Drug overdoses in Surrey are up — way up — from an average of three per day last year, to an average of almost eight per day so far in 2016. 

That meant 67 overdoses in the city last year, compared to 42 in 2014.

"So far this year, we've attended over 200 calls ... associated to an overdose," Surrey Fire Chief Len Garis told CBC News.

Len Garis

Surrey Fire Chief Len Garis says training firefighters to administer naloxone will save lives. (CBC)

No surprise then Garis is a big fan of a program launched today that will see both Surrey and Vancouver firefighters trained to carry and administer the overdose-reversing drug naloxone.

Garis says it's especially important in Surrey because the area is so geographically vast and firefighters are often first on-scene in a drug emergency. 

"Sometimes there's is a gap between when firefighters and paramedics arrive," he said. "Our firefighters express frustration because they don't have the tools to reverse the effects, and often they're waiting for a few moments to many, many minutes."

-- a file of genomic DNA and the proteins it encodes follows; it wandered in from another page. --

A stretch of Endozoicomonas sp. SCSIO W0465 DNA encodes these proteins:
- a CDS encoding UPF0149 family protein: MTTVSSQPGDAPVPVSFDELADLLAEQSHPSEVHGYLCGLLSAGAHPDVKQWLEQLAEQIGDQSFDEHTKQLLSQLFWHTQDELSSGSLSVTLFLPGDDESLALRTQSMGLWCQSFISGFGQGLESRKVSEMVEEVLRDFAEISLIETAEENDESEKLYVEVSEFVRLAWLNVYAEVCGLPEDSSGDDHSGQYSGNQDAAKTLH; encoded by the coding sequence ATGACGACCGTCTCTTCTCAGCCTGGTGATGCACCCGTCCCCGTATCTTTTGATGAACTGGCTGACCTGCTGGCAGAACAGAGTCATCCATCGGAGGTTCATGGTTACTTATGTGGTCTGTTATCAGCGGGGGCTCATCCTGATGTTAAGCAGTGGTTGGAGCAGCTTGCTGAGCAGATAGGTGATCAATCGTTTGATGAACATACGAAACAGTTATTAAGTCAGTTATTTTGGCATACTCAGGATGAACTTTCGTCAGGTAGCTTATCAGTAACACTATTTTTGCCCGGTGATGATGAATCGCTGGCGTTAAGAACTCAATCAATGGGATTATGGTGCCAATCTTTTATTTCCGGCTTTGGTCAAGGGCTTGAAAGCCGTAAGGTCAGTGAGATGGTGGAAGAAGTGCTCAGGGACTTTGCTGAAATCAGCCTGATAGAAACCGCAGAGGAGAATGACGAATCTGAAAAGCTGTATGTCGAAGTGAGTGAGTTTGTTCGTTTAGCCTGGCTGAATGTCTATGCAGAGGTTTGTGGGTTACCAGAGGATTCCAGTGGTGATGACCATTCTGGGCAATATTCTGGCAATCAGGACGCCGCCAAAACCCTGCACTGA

"This means we'll be able to have crews start giving naloxone as soon as possible, which will save lives."

Garis says training for all 350 Surrey firefighters begins today. He said the cost of naxolone is only $3 per treatment and estimates the Surrey Fire Department will spend between $500 and $600 on the drug annually.

Naxolone is often administered with an EpiPen-like device into the thigh or shoulder muscle.  

Naloxone

Naloxone is a synthetic drug used to treat people who suffer from an overdose of opioids. (CBC)

The new program will also expand the number of paramedics trained to administer naloxone by an additional 525. Most of those are in rural B.C.

Bronwyn Barter, president of the ambulance paramedics of B.C. says although her organization doesn't oppose firefighters carrying naloxone, she thinks it's putting the cart before the horse. 

"We really believe this is an ill-conceived response by the health minister to the real patient care issue which is a lack of paramedic and ambulance resources," said  Barter. 

"People can go in and load the patient up with [naloxone] which has a very short shelf-life and can be overcome by the drugs that are in them. Ultimately what the patient needs is the front line medical professionals," she said. "If we had the appropriate ambulance and paramedic resources throughout the province this wouldn't be an issue."

In 2015, there were an estimated 465 deaths province-wide from illicit drugs. Fentanyl was detected in 30 per cent of the fatalities.  

Fentanyl is a growing problem and increasingly found mixed with street level opioids such as morphine, heroin and oxycodone. 

With files from Jesse Johnston